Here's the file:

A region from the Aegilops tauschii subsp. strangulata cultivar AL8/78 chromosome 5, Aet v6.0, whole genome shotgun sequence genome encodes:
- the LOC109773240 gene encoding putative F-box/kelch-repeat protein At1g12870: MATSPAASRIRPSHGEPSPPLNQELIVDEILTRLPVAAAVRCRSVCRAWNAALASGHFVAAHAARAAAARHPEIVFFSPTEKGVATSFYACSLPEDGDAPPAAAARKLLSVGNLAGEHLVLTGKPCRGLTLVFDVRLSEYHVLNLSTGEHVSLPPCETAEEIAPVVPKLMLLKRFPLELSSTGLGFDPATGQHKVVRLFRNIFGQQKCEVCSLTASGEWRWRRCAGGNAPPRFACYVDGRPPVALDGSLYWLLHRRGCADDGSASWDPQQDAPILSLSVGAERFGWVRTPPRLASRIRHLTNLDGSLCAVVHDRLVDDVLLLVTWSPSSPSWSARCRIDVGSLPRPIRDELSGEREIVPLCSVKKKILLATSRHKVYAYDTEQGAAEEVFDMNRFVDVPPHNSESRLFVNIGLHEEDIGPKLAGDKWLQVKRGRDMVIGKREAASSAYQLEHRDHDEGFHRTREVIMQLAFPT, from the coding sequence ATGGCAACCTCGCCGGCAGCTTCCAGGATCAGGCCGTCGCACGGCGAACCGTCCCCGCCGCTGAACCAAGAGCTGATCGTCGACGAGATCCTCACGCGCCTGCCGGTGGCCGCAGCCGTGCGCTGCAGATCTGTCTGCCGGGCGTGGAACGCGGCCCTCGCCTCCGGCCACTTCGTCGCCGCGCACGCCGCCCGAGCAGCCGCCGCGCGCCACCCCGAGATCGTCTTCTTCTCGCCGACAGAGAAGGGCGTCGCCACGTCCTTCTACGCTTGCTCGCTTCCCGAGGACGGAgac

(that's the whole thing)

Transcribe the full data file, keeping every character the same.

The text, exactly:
A region from the Aegilops tauschii subsp. strangulata cultivar AL8/78 chromosome 5, Aet v6.0, whole genome shotgun sequence genome encodes:
- the LOC109773240 gene encoding putative F-box/kelch-repeat protein At1g12870: MATSPAASRIRPSHGEPSPPLNQELIVDEILTRLPVAAAVRCRSVCRAWNAALASGHFVAAHAARAAAARHPEIVFFSPTEKGVATSFYACSLPEDGDAPPAAAARKLLSVGNLAGEHLVLTGKPCRGLTLVFDVRLSEYHVLNLSTGEHVSLPPCETAEEIAPVVPKLMLLKRFPLELSSTGLGFDPATGQHKVVRLFRNIFGQQKCEVCSLTASGEWRWRRCAGGNAPPRFACYVDGRPPVALDGSLYWLLHRRGCADDGSASWDPQQDAPILSLSVGAERFGWVRTPPRLASRIRHLTNLDGSLCAVVHDRLVDDVLLLVTWSPSSPSWSARCRIDVGSLPRPIRDELSGEREIVPLCSVKKKILLATSRHKVYAYDTEQGAAEEVFDMNRFVDVPPHNSESRLFVNIGLHEEDIGPKLAGDKWLQVKRGRDMVIGKREAASSAYQLEHRDHDEGFHRTREVIMQLAFPT, from the coding sequence ATGGCAACCTCGCCGGCAGCTTCCAGGATCAGGCCGTCGCACGGCGAACCGTCCCCGCCGCTGAACCAAGAGCTGATCGTCGACGAGATCCTCACGCGCCTGCCGGTGGCCGCAGCCGTGCGCTGCAGATCTGTCTGCCGGGCGTGGAACGCGGCCCTCGCCTCCGGCCACTTCGTCGCCGCGCACGCCGCCCGAGCAGCCGCCGCGCGCCACCCCGAGATCGTCTTCTTCTCGCCGACAGAGAAGGGCGTCGCCACGTCCTTCTACGCTTGCTCGCTTCCCGAGGACGGAgac